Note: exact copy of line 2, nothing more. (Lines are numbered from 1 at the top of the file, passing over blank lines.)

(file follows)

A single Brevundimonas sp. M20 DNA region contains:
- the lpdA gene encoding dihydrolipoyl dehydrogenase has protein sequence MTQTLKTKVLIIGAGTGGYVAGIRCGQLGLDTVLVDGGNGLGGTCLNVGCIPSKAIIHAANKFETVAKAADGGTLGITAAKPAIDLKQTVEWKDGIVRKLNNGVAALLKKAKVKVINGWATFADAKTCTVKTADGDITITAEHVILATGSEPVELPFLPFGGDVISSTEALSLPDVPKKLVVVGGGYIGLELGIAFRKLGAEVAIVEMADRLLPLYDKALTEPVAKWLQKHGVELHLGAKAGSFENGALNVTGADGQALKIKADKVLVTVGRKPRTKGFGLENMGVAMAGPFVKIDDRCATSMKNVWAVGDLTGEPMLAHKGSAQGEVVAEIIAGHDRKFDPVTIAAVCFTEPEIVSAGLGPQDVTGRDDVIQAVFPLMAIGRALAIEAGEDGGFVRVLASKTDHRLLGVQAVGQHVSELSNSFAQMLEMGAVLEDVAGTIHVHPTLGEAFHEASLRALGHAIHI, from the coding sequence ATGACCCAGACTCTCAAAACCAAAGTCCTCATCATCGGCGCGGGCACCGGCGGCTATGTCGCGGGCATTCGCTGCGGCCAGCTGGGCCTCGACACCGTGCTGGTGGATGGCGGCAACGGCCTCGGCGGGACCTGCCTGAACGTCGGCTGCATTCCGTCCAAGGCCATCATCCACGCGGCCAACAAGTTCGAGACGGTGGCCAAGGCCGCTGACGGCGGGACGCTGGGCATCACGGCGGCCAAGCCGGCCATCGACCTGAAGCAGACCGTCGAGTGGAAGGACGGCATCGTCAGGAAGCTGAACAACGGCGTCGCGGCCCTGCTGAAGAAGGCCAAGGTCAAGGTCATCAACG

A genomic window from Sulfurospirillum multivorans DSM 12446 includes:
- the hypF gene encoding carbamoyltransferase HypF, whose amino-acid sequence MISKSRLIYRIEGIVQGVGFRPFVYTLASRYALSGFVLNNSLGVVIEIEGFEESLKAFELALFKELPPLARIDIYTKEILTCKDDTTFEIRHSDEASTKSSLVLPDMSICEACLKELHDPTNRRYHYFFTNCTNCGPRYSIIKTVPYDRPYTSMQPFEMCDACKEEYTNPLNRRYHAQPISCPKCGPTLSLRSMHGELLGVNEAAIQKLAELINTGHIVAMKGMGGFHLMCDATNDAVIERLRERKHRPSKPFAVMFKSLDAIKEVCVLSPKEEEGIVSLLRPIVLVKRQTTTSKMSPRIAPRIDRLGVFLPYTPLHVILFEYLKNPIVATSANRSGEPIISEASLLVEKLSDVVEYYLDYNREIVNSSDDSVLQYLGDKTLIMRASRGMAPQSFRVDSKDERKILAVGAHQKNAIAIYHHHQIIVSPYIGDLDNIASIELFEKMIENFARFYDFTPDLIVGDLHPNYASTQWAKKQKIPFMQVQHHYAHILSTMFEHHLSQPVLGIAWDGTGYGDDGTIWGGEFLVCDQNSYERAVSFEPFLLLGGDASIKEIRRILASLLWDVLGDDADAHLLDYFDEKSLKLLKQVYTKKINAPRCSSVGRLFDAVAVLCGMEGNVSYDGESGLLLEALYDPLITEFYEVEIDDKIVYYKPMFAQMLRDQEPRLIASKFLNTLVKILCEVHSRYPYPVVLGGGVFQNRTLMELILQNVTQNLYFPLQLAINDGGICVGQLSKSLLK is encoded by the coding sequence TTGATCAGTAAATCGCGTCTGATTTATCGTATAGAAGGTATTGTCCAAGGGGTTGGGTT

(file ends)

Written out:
- the lpdA gene encoding dihydrolipoyl dehydrogenase has protein sequence MTQTLKTKVLIIGAGTGGYVAGIRCGQLGLDTVLVDGGNGLGGTCLNVGCIPSKAIIHAANKFETVAKAADGGTLGITAAKPAIDLKQTVEWKDGIVRKLNNGVAALLKKAKVKVINGWATFADAKTCTVKTADGDITITAEHVILATGSEPVELPFLPFGGDVISSTEALSLPDVPKKLVVVGGGYIGLELGIAFRKLGAEVAIVEMADRLLPLYDKALTEPVAKWLQKHGVELHLGAKAGSFENGALNVTGADGQALKIKADKVLVTVGRKPRTKGFGLENMGVAMAGPFVKIDDRCATSMKNVWAVGDLTGEPMLAHKGSAQGEVVAEIIAGHDRKFDPVTIAAVCFTEPEIVSAGLGPQDVTGRDDVIQAVFPLMAIGRALAIEAGEDGGFVRVLASKTDHRLLGVQAVGQHVSELSNSFAQMLEMGAVLEDVAGTIHVHPTLGEAFHEASLRALGHAIHI, from the coding sequence ATGACCCAGACTCTCAAAACCAAAGTCCTCATCATCGGCGCGGGCACCGGCGGCTATGTCGCGGGCATTCGCTGCGGCCAGCTGGGCCTCGACACCGTGCTGGTGGATGGCGGCAACGGCCTCGGCGGGACCTGCCTGAACGTCGGCTGCATTCCGTCCAAGGCCATCATCCACGCGGCCAACAAGTTCGAGACGGTGGCCAAGGCCGCTGACGGCGGGACGCTGGGCATCACGGCGGCCAAGCCGGCCATCGACCTGAAGCAGACCGTCGAGTGGAAGGACGGCATCGTCAGGAAGCTGAACAACGGCGTCGCGGCCCTGCTGAAGAAGGCCAAGGTCAAGGTCATCAACG